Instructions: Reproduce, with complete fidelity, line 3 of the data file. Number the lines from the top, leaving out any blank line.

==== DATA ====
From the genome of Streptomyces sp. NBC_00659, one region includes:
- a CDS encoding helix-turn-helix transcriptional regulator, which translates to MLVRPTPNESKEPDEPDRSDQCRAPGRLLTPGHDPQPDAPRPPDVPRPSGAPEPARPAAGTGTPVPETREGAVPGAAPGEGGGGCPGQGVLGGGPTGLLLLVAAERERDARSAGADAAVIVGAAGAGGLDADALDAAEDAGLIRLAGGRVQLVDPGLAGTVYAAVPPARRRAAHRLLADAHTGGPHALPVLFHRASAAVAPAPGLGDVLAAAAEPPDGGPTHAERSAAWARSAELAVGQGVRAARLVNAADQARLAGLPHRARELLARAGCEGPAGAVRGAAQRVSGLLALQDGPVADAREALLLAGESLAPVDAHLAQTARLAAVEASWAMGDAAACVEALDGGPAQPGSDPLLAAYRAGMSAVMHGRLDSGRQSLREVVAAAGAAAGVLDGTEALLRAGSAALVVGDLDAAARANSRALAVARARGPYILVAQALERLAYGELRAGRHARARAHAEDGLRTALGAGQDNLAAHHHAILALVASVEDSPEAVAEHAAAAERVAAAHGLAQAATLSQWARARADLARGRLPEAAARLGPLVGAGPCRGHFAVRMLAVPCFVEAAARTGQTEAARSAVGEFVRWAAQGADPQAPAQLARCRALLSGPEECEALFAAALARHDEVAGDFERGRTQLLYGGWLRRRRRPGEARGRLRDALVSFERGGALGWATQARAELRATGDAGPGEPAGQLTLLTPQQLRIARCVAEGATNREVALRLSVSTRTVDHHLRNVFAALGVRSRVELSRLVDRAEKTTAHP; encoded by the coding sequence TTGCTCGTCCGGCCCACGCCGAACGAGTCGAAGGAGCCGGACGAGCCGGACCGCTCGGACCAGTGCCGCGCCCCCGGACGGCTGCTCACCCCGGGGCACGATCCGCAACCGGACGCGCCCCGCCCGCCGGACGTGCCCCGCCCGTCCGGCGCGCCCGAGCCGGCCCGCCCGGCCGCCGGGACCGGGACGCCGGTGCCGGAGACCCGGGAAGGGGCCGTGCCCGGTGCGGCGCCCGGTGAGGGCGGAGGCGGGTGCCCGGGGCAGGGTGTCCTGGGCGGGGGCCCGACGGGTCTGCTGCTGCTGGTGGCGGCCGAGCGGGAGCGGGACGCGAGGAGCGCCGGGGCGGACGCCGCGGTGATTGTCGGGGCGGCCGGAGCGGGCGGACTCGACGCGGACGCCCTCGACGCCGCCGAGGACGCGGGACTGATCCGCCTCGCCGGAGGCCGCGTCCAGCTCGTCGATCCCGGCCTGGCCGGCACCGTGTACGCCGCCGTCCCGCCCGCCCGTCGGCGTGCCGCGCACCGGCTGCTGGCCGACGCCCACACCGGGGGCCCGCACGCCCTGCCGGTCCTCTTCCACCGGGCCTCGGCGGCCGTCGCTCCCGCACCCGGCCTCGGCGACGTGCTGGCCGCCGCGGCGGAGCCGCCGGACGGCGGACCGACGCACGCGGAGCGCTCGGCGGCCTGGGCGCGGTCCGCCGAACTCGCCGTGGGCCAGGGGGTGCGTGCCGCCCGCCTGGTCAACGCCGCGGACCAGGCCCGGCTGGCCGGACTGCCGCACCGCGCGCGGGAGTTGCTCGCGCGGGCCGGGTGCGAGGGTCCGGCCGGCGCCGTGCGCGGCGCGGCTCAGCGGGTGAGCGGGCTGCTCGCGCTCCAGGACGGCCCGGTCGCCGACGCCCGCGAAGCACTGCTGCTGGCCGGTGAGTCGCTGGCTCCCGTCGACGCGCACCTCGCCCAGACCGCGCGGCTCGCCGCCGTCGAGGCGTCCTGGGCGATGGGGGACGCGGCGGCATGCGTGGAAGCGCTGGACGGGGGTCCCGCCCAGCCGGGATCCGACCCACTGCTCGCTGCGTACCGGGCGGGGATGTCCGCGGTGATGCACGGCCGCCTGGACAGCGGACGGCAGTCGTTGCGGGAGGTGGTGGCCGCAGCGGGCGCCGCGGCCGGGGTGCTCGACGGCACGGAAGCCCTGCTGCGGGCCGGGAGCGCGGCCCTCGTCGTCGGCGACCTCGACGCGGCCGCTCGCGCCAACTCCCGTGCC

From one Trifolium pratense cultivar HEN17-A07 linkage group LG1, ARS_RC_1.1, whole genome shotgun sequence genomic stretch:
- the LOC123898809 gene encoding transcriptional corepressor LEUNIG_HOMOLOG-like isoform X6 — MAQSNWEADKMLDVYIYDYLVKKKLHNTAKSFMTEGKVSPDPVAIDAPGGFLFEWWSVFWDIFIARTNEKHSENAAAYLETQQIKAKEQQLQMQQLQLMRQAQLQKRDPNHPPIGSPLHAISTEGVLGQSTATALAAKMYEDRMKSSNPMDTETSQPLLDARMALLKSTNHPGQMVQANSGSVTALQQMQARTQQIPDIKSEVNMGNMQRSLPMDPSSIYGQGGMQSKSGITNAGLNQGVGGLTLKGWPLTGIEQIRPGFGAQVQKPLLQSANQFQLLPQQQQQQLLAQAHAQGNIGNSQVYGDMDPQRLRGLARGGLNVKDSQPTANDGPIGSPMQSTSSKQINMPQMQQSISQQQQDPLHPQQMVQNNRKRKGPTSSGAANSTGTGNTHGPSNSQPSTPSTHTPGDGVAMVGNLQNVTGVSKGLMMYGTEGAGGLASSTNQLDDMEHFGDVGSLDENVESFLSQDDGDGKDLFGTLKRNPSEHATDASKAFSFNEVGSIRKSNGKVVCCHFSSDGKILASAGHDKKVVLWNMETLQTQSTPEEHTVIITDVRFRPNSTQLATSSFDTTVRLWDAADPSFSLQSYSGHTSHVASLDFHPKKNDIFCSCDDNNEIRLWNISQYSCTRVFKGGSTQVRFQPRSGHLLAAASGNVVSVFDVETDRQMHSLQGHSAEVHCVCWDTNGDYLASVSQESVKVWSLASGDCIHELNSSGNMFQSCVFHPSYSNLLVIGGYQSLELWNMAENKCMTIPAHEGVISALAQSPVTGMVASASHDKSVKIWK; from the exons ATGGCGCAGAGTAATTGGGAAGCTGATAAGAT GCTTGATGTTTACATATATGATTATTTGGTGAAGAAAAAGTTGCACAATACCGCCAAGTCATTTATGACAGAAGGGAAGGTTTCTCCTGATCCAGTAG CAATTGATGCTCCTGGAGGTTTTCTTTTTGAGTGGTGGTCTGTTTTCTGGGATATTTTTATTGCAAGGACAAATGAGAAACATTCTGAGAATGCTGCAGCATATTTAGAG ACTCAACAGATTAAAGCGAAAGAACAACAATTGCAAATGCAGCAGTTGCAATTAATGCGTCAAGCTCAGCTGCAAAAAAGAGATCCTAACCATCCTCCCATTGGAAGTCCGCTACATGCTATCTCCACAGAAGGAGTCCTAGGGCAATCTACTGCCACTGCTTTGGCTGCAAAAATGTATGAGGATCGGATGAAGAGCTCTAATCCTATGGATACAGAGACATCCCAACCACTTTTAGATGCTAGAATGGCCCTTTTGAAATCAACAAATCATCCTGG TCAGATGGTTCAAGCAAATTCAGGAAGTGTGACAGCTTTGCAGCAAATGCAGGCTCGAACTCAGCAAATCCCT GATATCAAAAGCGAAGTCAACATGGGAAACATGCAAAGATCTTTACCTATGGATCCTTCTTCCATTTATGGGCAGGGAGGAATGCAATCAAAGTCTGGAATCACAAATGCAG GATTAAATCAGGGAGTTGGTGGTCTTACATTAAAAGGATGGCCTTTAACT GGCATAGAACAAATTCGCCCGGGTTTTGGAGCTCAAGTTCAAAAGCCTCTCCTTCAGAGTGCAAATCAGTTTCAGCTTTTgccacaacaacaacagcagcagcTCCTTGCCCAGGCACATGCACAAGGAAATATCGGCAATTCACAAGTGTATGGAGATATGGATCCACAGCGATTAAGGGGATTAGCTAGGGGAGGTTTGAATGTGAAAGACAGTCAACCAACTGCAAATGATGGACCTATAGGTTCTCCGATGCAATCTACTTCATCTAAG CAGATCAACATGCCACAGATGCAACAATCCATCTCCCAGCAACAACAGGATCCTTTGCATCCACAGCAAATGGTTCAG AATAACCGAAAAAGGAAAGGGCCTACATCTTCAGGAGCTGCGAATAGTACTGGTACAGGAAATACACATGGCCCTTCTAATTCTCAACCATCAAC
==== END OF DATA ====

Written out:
From one Trifolium pratense cultivar HEN17-A07 linkage group LG1, ARS_RC_1.1, whole genome shotgun sequence genomic stretch: